Minidisc is a very good music format, but should be avoided too. Not because of the quality of sound (in fact the quality of sound from minidisc is very, very good) but because it is, again, an old and outdated format. Minidisc deck players and blank minidiscs are getting harder and harder to find.

MP3 is the most solid route to go down for playing backing tracks (and will be for the forseeable future).

Every major electronics manufacturer in the world has embraced the mp3 format and produce mp3 players because of the quality of mp3 and the popularity of mp3. That’s why mp3 is the number 1 music format in the world today.

We here at MP3 Backing Trax can create customized mp3 backing tracks of any of the songs in our catalogue specially for you without the bass and guitar so you can play those instruments live on top of the tracks.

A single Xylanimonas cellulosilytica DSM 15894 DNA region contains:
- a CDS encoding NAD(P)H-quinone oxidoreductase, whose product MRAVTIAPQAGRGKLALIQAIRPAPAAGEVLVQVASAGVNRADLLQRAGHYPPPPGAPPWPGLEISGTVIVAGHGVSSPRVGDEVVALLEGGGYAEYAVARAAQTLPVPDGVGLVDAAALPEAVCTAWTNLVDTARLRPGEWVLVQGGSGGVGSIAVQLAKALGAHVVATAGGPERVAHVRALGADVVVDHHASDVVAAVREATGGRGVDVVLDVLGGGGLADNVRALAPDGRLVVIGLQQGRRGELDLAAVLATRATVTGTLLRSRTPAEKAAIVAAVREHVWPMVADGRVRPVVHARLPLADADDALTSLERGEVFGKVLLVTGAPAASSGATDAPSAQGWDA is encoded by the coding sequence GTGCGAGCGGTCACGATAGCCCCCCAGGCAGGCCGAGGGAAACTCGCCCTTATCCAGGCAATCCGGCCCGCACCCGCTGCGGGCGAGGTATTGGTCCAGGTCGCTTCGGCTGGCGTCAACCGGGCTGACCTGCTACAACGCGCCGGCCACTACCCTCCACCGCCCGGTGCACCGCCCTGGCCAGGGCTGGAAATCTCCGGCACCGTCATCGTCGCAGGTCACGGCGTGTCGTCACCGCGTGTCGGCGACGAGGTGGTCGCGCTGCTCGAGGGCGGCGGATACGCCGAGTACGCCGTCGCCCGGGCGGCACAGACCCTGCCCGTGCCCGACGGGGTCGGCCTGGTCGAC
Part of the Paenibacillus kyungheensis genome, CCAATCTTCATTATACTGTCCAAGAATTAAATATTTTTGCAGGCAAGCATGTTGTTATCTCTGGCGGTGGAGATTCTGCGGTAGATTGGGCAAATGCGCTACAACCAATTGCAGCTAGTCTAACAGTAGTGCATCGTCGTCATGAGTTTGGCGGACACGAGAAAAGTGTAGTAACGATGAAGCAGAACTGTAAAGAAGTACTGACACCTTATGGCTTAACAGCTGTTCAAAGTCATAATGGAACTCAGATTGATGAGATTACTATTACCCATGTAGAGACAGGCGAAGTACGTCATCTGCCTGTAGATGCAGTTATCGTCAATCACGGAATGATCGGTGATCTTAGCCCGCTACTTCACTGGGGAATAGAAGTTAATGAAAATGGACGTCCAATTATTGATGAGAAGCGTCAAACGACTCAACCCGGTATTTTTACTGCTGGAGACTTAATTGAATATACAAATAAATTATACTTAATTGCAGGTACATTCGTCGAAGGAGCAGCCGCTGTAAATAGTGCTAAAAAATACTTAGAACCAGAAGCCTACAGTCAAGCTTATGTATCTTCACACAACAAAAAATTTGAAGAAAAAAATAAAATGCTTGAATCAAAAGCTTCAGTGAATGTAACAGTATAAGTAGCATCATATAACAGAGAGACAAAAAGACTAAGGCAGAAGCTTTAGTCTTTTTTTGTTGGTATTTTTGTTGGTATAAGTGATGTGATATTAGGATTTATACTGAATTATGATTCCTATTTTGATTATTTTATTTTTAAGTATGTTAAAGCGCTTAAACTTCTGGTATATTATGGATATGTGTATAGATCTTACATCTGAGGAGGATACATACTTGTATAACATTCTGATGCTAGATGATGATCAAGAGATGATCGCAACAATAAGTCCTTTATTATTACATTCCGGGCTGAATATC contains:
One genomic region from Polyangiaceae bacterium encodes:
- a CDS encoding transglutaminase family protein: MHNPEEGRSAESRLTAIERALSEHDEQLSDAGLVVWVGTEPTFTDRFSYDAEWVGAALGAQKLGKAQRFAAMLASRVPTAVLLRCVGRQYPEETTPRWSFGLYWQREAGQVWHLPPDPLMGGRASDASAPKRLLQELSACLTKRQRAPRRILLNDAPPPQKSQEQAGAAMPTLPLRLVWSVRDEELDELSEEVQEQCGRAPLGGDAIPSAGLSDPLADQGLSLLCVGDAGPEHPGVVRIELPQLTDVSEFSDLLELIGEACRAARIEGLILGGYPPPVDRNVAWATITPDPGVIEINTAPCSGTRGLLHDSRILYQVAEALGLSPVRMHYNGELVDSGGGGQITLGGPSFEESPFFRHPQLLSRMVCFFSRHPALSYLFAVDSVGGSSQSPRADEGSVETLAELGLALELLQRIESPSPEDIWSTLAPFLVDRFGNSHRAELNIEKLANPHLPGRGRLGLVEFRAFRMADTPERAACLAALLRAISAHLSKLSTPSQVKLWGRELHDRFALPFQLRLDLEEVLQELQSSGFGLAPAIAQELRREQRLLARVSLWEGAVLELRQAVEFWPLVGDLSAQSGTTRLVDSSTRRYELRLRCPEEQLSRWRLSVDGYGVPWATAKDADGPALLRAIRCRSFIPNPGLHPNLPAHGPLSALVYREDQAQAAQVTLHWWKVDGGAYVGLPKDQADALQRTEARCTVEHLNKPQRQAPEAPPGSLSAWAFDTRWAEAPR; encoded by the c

There is 1 hour of studio time required to do this so the cost is £20 GBPounds per song.

If we DON’T have a particular song in our catalogue, we can still create it specially for you (see for more info).

The price of producing a song which is NOT in our catalogue will depend on how many hours work it takes to create it for you. I can give you quotes for any non-catalogue songs you want created.